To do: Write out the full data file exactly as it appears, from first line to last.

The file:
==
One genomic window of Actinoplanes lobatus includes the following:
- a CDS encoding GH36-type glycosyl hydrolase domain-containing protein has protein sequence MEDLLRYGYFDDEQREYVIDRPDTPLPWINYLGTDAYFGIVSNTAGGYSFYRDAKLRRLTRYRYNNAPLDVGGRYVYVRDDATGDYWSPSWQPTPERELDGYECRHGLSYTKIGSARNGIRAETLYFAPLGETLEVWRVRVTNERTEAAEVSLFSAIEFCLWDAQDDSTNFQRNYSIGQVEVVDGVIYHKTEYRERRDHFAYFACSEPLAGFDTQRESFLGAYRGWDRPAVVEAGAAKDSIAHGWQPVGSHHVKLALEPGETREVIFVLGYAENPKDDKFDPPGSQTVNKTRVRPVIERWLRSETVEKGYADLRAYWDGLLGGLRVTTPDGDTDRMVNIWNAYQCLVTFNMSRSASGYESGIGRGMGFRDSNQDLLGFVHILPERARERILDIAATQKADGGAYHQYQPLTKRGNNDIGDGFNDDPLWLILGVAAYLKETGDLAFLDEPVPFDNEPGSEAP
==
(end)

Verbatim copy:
One genomic window of Actinoplanes lobatus includes the following:
- a CDS encoding GH36-type glycosyl hydrolase domain-containing protein has protein sequence MEDLLRYGYFDDEQREYVIDRPDTPLPWINYLGTDAYFGIVSNTAGGYSFYRDAKLRRLTRYRYNNAPLDVGGRYVYVRDDATGDYWSPSWQPTPERELDGYECRHGLSYTKIGSARNGIRAETLYFAPLGETLEVWRVRVTNERTEAAEVSLFSAIEFCLWDAQDDSTNFQRNYSIGQVEVVDGVIYHKTEYRERRDHFAYFACSEPLAGFDTQRESFLGAYRGWDRPAVVEAGAAKDSIAHGWQPVGSHHVKLALEPGETREVIFVLGYAENPKDDKFDPPGSQTVNKTRVRPVIERWLRSETVEKGYADLRAYWDGLLGGLRVTTPDGDTDRMVNIWNAYQCLVTFNMSRSASGYESGIGRGMGFRDSNQDLLGFVHILPERARERILDIAATQKADGGAYHQYQPLTKRGNNDIGDGFNDDPLWLILGVAAYLKETGDLAFLDEPVPFDNEPGSEAP